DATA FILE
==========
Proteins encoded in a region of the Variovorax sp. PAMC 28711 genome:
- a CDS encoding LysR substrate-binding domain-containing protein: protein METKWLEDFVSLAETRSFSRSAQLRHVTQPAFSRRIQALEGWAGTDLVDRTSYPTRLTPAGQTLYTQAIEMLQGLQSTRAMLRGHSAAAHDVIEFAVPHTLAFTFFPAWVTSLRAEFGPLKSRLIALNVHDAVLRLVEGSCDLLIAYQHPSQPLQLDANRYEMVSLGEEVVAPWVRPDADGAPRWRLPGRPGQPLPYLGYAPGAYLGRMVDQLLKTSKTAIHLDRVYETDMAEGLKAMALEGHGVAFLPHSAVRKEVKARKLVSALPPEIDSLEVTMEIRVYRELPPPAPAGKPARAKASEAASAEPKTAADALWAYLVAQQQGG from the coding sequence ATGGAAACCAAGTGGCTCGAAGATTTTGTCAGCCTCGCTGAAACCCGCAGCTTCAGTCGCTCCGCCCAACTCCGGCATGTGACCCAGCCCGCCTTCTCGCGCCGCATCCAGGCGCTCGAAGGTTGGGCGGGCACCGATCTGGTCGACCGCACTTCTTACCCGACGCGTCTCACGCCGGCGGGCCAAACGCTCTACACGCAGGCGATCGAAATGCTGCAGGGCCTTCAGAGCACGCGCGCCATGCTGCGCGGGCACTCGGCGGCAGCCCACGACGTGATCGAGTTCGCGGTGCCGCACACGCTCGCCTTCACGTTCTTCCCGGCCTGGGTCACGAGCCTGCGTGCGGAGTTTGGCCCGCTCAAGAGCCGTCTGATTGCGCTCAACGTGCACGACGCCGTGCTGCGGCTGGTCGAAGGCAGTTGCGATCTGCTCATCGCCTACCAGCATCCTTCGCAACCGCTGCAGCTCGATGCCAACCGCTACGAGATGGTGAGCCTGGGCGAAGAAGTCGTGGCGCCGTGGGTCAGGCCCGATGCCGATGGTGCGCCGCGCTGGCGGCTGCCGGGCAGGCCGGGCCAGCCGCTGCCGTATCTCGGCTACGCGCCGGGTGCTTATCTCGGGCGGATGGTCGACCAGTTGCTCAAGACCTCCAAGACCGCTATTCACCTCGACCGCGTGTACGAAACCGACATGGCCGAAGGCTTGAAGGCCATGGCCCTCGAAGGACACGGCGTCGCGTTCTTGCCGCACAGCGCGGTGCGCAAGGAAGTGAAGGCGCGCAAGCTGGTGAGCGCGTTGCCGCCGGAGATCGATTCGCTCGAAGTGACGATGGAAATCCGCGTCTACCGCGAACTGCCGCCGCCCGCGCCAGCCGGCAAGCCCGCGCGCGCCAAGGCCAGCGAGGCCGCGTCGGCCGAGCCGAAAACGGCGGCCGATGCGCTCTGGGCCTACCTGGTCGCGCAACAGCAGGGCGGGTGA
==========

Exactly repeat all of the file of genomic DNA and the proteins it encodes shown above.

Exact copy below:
Proteins encoded in a region of the Variovorax sp. PAMC 28711 genome:
- a CDS encoding LysR substrate-binding domain-containing protein: protein METKWLEDFVSLAETRSFSRSAQLRHVTQPAFSRRIQALEGWAGTDLVDRTSYPTRLTPAGQTLYTQAIEMLQGLQSTRAMLRGHSAAAHDVIEFAVPHTLAFTFFPAWVTSLRAEFGPLKSRLIALNVHDAVLRLVEGSCDLLIAYQHPSQPLQLDANRYEMVSLGEEVVAPWVRPDADGAPRWRLPGRPGQPLPYLGYAPGAYLGRMVDQLLKTSKTAIHLDRVYETDMAEGLKAMALEGHGVAFLPHSAVRKEVKARKLVSALPPEIDSLEVTMEIRVYRELPPPAPAGKPARAKASEAASAEPKTAADALWAYLVAQQQGG from the coding sequence ATGGAAACCAAGTGGCTCGAAGATTTTGTCAGCCTCGCTGAAACCCGCAGCTTCAGTCGCTCCGCCCAACTCCGGCATGTGACCCAGCCCGCCTTCTCGCGCCGCATCCAGGCGCTCGAAGGTTGGGCGGGCACCGATCTGGTCGACCGCACTTCTTACCCGACGCGTCTCACGCCGGCGGGCCAAACGCTCTACACGCAGGCGATCGAAATGCTGCAGGGCCTTCAGAGCACGCGCGCCATGCTGCGCGGGCACTCGGCGGCAGCCCACGACGTGATCGAGTTCGCGGTGCCGCACACGCTCGCCTTCACGTTCTTCCCGGCCTGGGTCACGAGCCTGCGTGCGGAGTTTGGCCCGCTCAAGAGCCGTCTGATTGCGCTCAACGTGCACGACGCCGTGCTGCGGCTGGTCGAAGGCAGTTGCGATCTGCTCATCGCCTACCAGCATCCTTCGCAACCGCTGCAGCTCGATGCCAACCGCTACGAGATGGTGAGCCTGGGCGAAGAAGTCGTGGCGCCGTGGGTCAGGCCCGATGCCGATGGTGCGCCGCGCTGGCGGCTGCCGGGCAGGCCGGGCCAGCCGCTGCCGTATCTCGGCTACGCGCCGGGTGCTTATCTCGGGCGGATGGTCGACCAGTTGCTCAAGACCTCCAAGACCGCTATTCACCTCGACCGCGTGTACGAAACCGACATGGCCGAAGGCTTGAAGGCCATGGCCCTCGAAGGACACGGCGTCGCGTTCTTGCCGCACAGCGCGGTGCGCAAGGAAGTGAAGGCGCGCAAGCTGGTGAGCGCGTTGCCGCCGGAGATCGATTCGCTCGAAGTGACGATGGAAATCCGCGTCTACCGCGAACTGCCGCCGCCCGCGCCAGCCGGCAAGCCCGCGCGCGCCAAGGCCAGCGAGGCCGCGTCGGCCGAGCCGAAAACGGCGGCCGATGCGCTCTGGGCCTACCTGGTCGCGCAACAGCAGGGCGGGTGA